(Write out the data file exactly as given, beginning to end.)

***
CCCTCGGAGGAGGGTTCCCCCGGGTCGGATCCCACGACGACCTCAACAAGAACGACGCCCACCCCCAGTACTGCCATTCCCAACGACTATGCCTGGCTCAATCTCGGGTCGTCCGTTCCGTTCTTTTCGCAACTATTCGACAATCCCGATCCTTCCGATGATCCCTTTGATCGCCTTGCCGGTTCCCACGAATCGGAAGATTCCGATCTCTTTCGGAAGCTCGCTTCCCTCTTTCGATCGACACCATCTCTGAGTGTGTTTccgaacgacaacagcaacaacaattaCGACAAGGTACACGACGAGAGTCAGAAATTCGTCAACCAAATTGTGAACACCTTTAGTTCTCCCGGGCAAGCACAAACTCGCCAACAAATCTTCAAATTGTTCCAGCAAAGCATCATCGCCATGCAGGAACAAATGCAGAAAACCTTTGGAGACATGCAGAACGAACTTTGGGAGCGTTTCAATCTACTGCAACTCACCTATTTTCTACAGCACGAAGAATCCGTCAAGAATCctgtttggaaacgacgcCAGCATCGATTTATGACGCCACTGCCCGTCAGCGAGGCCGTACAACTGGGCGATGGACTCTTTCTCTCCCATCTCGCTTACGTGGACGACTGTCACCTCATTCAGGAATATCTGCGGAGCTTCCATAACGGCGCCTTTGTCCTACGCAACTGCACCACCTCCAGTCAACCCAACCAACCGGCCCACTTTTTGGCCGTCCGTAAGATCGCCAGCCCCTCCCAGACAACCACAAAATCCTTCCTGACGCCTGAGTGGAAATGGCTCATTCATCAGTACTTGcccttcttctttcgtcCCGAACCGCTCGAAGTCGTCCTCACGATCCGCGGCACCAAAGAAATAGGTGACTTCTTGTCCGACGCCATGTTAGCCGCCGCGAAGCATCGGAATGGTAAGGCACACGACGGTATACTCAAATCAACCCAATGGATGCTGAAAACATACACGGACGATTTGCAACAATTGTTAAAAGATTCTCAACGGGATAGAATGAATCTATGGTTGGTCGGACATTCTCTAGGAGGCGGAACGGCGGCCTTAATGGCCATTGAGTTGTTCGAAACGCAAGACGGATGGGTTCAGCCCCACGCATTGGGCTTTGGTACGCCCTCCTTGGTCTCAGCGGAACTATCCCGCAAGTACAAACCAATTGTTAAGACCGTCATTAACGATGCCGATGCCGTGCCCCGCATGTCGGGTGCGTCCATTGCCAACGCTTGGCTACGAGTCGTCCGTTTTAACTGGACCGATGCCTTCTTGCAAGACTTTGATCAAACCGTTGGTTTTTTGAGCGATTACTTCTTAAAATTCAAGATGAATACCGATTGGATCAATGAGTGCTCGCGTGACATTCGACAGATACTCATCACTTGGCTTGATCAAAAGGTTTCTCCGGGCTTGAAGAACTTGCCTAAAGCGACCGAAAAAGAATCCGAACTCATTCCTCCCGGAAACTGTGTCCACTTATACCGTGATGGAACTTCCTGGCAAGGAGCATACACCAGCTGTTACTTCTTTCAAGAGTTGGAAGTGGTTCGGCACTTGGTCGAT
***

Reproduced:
CCCTCGGAGGAGGGTTCCCCCGGGTCGGATCCCACGACGACCTCAACAAGAACGACGCCCACCCCCAGTACTGCCATTCCCAACGACTATGCCTGGCTCAATCTCGGGTCGTCCGTTCCGTTCTTTTCGCAACTATTCGACAATCCCGATCCTTCCGATGATCCCTTTGATCGCCTTGCCGGTTCCCACGAATCGGAAGATTCCGATCTCTTTCGGAAGCTCGCTTCCCTCTTTCGATCGACACCATCTCTGAGTGTGTTTccgaacgacaacagcaacaacaattaCGACAAGGTACACGACGAGAGTCAGAAATTCGTCAACCAAATTGTGAACACCTTTAGTTCTCCCGGGCAAGCACAAACTCGCCAACAAATCTTCAAATTGTTCCAGCAAAGCATCATCGCCATGCAGGAACAAATGCAGAAAACCTTTGGAGACATGCAGAACGAACTTTGGGAGCGTTTCAATCTACTGCAACTCACCTATTTTCTACAGCACGAAGAATCCGTCAAGAATCctgtttggaaacgacgcCAGCATCGATTTATGACGCCACTGCCCGTCAGCGAGGCCGTACAACTGGGCGATGGACTCTTTCTCTCCCATCTCGCTTACGTGGACGACTGTCACCTCATTCAGGAATATCTGCGGAGCTTCCATAACGGCGCCTTTGTCCTACGCAACTGCACCACCTCCAGTCAACCCAACCAACCGGCCCACTTTTTGGCCGTCCGTAAGATCGCCAGCCCCTCCCAGACAACCACAAAATCCTTCCTGACGCCTGAGTGGAAATGGCTCATTCATCAGTACTTGcccttcttctttcgtcCCGAACCGCTCGAAGTCGTCCTCACGATCCGCGGCACCAAAGAAATAGGTGACTTCTTGTCCGACGCCATGTTAGCCGCCGCGAAGCATCGGAATGGTAAGGCACACGACGGTATACTCAAATCAACCCAATGGATGCTGAAAACATACACGGACGATTTGCAACAATTGTTAAAAGATTCTCAACGGGATAGAATGAATCTATGGTTGGTCGGACATTCTCTAGGAGGCGGAACGGCGGCCTTAATGGCCATTGAGTTGTTCGAAACGCAAGACGGATGGGTTCAGCCCCACGCATTGGGCTTTGGTACGCCCTCCTTGGTCTCAGCGGAACTATCCCGCAAGTACAAACCAATTGTTAAGACCGTCATTAACGATGCCGATGCCGTGCCCCGCATGTCGGGTGCGTCCATTGCCAACGCTTGGCTACGAGTCGTCCGTTTTAACTGGACCGATGCCTTCTTGCAAGACTTTGATCAAACCGTTGGTTTTTTGAGCGATTACTTCTTAAAATTCAAGATGAATACCGATTGGATCAATGAGTGCTCGCGTGACATTCGACAGATACTCATCACTTGGCTTGATCAAAAGGTTTCTCCGGGCTTGAAGAACTTGCCTAAAGCGACCGAAAAAGAATCCGAACTCATTCCTCCCGGAAACTGTGTCCACTTATACCGTGATGGAACTTCCTGGCAAGGAGCATACACCAGCTGTTACTTCTTTCAAGAGTTGGAAGTGGTTCGGCACTTGGTCGAT